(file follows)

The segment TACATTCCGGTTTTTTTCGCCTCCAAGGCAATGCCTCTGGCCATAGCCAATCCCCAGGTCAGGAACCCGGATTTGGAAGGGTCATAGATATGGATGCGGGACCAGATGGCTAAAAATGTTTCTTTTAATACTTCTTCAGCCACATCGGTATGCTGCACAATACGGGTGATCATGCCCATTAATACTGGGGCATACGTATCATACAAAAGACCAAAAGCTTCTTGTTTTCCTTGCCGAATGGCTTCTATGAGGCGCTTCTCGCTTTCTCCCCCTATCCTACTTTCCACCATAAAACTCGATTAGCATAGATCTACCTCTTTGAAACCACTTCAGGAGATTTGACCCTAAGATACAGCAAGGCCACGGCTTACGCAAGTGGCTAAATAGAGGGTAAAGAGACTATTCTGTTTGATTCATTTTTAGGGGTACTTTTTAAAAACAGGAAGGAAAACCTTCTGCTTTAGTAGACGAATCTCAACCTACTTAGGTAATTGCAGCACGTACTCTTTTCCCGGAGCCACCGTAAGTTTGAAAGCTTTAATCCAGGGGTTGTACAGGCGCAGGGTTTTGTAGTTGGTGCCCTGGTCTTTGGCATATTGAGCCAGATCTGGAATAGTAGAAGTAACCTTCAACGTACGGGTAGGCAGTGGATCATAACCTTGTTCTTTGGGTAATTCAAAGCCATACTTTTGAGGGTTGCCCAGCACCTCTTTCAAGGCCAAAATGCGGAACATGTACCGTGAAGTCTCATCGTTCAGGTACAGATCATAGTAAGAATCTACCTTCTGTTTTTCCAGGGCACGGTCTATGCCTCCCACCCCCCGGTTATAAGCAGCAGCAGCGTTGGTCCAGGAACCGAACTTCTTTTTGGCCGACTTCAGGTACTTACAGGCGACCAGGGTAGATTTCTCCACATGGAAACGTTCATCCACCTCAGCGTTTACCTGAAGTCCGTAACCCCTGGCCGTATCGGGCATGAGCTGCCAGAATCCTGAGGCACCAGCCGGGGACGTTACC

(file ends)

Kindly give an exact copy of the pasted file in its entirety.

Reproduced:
The segment TACATTCCGGTTTTTTTCGCCTCCAAGGCAATGCCTCTGGCCATAGCCAATCCCCAGGTCAGGAACCCGGATTTGGAAGGGTCATAGATATGGATGCGGGACCAGATGGCTAAAAATGTTTCTTTTAATACTTCTTCAGCCACATCGGTATGCTGCACAATACGGGTGATCATGCCCATTAATACTGGGGCATACGTATCATACAAAAGACCAAAAGCTTCTTGTTTTCCTTGCCGAATGGCTTCTATGAGGCGCTTCTCGCTTTCTCCCCCTATCCTACTTTCCACCATAAAACTCGATTAGCATAGATCTACCTCTTTGAAACCACTTCAGGAGATTTGACCCTAAGATACAGCAAGGCCACGGCTTACGCAAGTGGCTAAATAGAGGGTAAAGAGACTATTCTGTTTGATTCATTTTTAGGGGTACTTTTTAAAAACAGGAAGGAAAACCTTCTGCTTTAGTAGACGAATCTCAACCTACTTAGGTAATTGCAGCACGTACTCTTTTCCCGGAGCCACCGTAAGTTTGAAAGCTTTAATCCAGGGGTTGTACAGGCGCAGGGTTTTGTAGTTGGTGCCCTGGTCTTTGGCATATTGAGCCAGATCTGGAATAGTAGAAGTAACCTTCAACGTACGGGTAGGCAGTGGATCATAACCTTGTTCTTTGGGTAATTCAAAGCCATACTTTTGAGGGTTGCCCAGCACCTCTTTCAAGGCCAAAATGCGGAACATGTACCGTGAAGTCTCATCGTTCAGGTACAGATCATAGTAAGAATCTACCTTCTGTTTTTCCAGGGCACGGTCTATGCCTCCCACCCCCCGGTTATAAGCAGCAGCAGCGTTGGTCCAGGAACCGAACTTCTTTTTGGCCGACTTCAGGTACTTACAGGCGACCAGGGTAGATTTCTCCACATGGAAACGTTCATCCACCTCAGCGTTTACCTGAAGTCCGTAACCCCTGGCCGTATCGGGCATGAGCTGCCAGAATCCTGAGGCACCAGCCGGGGACGTTACC